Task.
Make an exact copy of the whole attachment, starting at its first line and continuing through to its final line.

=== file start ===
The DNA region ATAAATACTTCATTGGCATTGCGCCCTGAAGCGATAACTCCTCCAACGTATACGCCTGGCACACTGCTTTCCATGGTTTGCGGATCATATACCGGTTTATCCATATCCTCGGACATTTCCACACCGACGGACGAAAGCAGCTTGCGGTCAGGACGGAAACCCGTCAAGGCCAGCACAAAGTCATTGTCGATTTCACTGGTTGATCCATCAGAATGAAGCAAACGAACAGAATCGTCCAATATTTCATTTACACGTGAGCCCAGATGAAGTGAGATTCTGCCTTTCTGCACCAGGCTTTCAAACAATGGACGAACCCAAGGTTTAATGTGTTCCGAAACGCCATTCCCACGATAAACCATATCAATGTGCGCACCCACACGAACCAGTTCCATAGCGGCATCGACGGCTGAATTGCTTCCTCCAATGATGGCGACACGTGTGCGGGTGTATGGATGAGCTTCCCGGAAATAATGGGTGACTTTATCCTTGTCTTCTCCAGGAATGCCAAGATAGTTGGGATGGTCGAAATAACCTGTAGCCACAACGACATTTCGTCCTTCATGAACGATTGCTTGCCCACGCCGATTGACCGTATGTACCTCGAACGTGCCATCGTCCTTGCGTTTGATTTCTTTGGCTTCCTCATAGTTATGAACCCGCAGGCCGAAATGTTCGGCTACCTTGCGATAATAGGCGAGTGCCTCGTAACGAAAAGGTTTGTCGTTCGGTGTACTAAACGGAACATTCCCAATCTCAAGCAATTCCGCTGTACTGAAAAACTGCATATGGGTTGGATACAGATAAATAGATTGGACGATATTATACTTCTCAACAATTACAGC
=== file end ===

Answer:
The DNA region ATAAATACTTCATTGGCATTGCGCCCTGAAGCGATAACTCCTCCAACGTATACGCCTGGCACACTGCTTTCCATGGTTTGCGGATCATATACCGGTTTATCCATATCCTCGGACATTTCCACACCGACGGACGAAAGCAGCTTGCGGTCAGGACGGAAACCCGTCAAGGCCAGCACAAAGTCATTGTCGATTTCACTGGTTGATCCATCAGAATGAAGCAAACGAACAGAATCGTCCAATATTTCATTTACACGTGAGCCCAGATGAAGTGAGATTCTGCCTTTCTGCACCAGGCTTTCAAACAATGGACGAACCCAAGGTTTAATGTGTTCCGAAACGCCATTCCCACGATAAACCATATCAATGTGCGCACCCACACGAACCAGTTCCATAGCGGCATCGACGGCTGAATTGCTTCCTCCAATGATGGCGACACGTGTGCGGGTGTATGGATGAGCTTCCCGGAAATAATGGGTGACTTTATCCTTGTCTTCTCCAGGAATGCCAAGATAGTTGGGATGGTCGAAATAACCTGTAGCCACAACGACATTTCGTCCTTCATGAACGATTGCTTGCCCACGCCGATTGACCGTATGTACCTCGAACGTGCCATCGTCCTTGCGTTTGATTTCTTTGGCTTCCTCATAGTTATGAACCCGCAGGCCGAAATGTTCGGCTACCTTGCGATAATAGGCGAGTGCCTCGTAACGAAAAGGTTTGTCGTTCGGTGTACTAAACGGAACATTCCCAATCTCAAGCAATTCCGCTGTACTGAAAAACTGCATATGGGTTGGATACAGATAAATAGATTGGACGATATTATACTTCTCAACAATTACAGC